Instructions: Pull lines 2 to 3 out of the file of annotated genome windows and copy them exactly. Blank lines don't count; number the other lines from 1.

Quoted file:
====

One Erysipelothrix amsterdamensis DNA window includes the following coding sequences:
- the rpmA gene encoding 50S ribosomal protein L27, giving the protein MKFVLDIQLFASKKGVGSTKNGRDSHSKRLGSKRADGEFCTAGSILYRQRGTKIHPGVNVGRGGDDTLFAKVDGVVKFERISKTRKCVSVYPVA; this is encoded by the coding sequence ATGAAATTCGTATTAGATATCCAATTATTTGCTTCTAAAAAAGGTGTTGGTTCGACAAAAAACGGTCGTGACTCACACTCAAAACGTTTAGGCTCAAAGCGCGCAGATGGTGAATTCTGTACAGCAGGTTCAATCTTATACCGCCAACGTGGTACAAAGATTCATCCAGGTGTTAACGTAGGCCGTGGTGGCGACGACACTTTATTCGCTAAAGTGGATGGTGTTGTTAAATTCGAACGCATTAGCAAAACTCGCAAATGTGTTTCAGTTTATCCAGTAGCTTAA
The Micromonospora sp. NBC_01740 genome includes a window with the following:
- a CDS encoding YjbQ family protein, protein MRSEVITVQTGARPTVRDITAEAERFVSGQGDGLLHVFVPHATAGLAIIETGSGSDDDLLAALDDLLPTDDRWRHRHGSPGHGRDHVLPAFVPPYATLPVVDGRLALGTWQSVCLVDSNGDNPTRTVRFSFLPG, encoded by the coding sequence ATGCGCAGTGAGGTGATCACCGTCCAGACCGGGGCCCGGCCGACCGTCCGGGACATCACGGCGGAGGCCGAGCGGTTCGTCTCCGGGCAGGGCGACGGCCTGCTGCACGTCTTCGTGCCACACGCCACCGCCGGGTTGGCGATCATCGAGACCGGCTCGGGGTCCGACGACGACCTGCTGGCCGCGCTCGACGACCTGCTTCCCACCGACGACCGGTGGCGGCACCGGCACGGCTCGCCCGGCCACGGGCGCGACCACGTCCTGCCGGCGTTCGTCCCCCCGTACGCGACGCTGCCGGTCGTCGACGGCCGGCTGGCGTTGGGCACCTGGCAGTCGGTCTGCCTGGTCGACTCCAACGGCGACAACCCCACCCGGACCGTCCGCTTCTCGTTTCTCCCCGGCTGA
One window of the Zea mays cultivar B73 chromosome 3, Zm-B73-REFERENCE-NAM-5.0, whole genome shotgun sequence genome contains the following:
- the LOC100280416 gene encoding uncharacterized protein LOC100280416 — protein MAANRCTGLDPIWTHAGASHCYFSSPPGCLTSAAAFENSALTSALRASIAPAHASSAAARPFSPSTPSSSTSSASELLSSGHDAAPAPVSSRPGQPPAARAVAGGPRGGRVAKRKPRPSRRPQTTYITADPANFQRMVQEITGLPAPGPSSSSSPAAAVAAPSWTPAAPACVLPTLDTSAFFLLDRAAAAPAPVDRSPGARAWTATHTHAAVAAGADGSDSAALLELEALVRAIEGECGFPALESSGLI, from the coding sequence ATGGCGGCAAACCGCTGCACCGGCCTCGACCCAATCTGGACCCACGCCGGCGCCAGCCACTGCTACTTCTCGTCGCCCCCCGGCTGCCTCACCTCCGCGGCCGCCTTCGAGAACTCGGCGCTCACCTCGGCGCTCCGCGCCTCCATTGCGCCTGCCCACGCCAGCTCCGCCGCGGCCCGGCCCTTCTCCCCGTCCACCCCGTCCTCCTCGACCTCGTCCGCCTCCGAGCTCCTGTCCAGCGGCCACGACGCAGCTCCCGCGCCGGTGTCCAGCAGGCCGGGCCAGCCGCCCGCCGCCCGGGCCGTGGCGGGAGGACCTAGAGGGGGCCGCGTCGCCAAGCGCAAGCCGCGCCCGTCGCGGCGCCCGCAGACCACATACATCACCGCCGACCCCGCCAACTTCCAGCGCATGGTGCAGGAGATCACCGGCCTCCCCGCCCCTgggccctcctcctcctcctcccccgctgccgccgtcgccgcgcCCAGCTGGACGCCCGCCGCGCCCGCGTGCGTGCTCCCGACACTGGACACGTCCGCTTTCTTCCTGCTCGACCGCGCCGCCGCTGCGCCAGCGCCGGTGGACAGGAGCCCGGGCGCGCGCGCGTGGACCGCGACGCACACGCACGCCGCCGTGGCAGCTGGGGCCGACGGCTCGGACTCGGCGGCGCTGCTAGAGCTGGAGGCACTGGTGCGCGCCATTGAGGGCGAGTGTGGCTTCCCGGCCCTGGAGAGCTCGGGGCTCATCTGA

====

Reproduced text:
- the rpmA gene encoding 50S ribosomal protein L27, giving the protein MKFVLDIQLFASKKGVGSTKNGRDSHSKRLGSKRADGEFCTAGSILYRQRGTKIHPGVNVGRGGDDTLFAKVDGVVKFERISKTRKCVSVYPVA; this is encoded by the coding sequence ATGAAATTCGTATTAGATATCCAATTATTTGCTTCTAAAAAAGGTGTTGGTTCGACAAAAAACGGTCGTGACTCACACTCAAAACGTTTAGGCTCAAAGCGCGCAGATGGTGAATTCTGTACAGCAGGTTCAATCTTATACCGCCAACGTGGTACAAAGATTCATCCAGGTGTTAACGTAGGCCGTGGTGGCGACGACACTTTATTCGCTAAAGTGGATGGTGTTGTTAAATTCGAACGCATTAGCAAAACTCGCAAATGTGTTTCAGTTTATCCAGTAGCTTAA
The Micromonospora sp. NBC_01740 genome includes a window with the following: